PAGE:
Daniel Christian Wahl
This book makes the jump from 5 stars (generally I don’t bother to review a book if it is not a four or five star read) to 6 stars — my top ten percent — because of the combination of Questions Asked, glorious color graphics, and the total holistic nature of the book — this is easily a PhD thesis in holistic analytics, true cost economics, and open source everything engineering. Indeed, this book could be used as a first-year reference across any humanities and science domain, they would be the better for it.
Review: Crisis without End: The Medical and Ecological Consequences of the Fukushima Nuclear Catastrophe
Helen Caldicott et al.
4.0 out of 5 stars Vital Detailed Truth, Lacks Compelling Visualization, July 9, 2015
This book stems from a conference and is a very nicely presented double-spaced precis of the world-class contributions from the conference.
HELEN CALDICOTT QUOTE (3): The Fukushima disaster is not over and will not end for many millenia. The radioactive fallout, which has covered vast swaths of Japan, will remain toxic for hundreds of thousands of years.”
NAOTO KAN QUOTE (19): Considering the risk of losing half our land and evacuating half our population, my conclusion is that not having nuclear power plants is the safest energy policy.
5.0 out of 5 stars 6 Star Synthesis, Starting Point for Anyone Who Wishes to Think Holistically, July 4, 2015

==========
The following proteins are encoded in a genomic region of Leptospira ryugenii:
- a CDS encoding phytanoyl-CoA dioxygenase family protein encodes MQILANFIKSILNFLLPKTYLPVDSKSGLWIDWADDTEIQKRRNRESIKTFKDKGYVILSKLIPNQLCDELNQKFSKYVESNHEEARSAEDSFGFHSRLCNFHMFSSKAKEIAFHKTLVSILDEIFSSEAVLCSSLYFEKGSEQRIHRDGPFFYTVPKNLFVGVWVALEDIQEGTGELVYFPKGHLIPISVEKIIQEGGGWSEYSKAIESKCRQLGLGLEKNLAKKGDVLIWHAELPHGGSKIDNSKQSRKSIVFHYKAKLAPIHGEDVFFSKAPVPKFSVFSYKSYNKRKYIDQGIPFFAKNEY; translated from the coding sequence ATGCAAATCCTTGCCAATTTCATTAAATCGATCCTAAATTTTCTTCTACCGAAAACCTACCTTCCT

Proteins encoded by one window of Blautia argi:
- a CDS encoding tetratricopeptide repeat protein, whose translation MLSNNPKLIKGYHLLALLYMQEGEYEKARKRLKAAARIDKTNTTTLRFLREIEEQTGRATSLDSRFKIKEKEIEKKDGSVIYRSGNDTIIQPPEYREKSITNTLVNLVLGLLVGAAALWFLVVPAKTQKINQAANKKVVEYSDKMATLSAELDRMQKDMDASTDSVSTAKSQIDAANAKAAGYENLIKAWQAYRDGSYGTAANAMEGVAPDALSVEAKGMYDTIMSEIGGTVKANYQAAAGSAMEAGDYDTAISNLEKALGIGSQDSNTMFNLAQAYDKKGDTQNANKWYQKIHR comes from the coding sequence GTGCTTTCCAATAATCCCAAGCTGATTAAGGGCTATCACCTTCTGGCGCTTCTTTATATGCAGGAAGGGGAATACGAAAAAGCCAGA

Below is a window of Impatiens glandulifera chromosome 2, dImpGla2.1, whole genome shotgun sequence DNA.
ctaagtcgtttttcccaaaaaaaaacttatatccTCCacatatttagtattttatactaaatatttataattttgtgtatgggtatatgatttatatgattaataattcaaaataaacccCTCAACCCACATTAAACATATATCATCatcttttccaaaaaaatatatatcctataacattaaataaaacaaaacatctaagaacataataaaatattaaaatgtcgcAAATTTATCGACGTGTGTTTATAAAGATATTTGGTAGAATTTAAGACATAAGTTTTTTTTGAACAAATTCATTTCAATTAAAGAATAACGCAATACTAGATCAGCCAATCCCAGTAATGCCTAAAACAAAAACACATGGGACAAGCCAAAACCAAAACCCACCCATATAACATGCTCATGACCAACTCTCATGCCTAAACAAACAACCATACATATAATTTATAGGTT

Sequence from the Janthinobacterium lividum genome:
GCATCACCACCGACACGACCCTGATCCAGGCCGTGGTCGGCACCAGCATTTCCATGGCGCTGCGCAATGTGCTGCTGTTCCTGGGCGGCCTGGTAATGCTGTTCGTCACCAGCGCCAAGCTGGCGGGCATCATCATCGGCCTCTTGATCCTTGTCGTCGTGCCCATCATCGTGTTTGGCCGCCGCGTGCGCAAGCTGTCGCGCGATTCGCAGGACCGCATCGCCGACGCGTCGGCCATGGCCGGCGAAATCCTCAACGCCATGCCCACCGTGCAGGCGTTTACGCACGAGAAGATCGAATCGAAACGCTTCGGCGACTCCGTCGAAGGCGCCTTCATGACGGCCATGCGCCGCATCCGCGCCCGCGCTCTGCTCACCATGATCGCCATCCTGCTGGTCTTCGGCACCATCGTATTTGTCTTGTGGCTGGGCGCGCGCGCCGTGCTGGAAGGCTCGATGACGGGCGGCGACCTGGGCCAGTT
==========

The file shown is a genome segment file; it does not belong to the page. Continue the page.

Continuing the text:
The author taught me most of what I retain in the way of political science fundamentals during our time together at Muhlenberg College, where he was former Chair of the Department of Political Science and an Associate Dean. We had not kept in touch since I left Muhlenberg in 1974, but in 2014 I reached out to him and bought this book immediately upon learning of its existence.
Published in 2003 by the State University of New York Press, this book was evidently not marketed at all, and little noted. That is a sad commentary on our times, because I find that the author has distilled multiple literatures into one coherent presentation, augmented by an original model that tells a vital story beyond Ecological Economics into Ecological Political Economy (in essence, politics), into Ecological Ethics and Ecological Pedagogy, two topics rarely covered by others.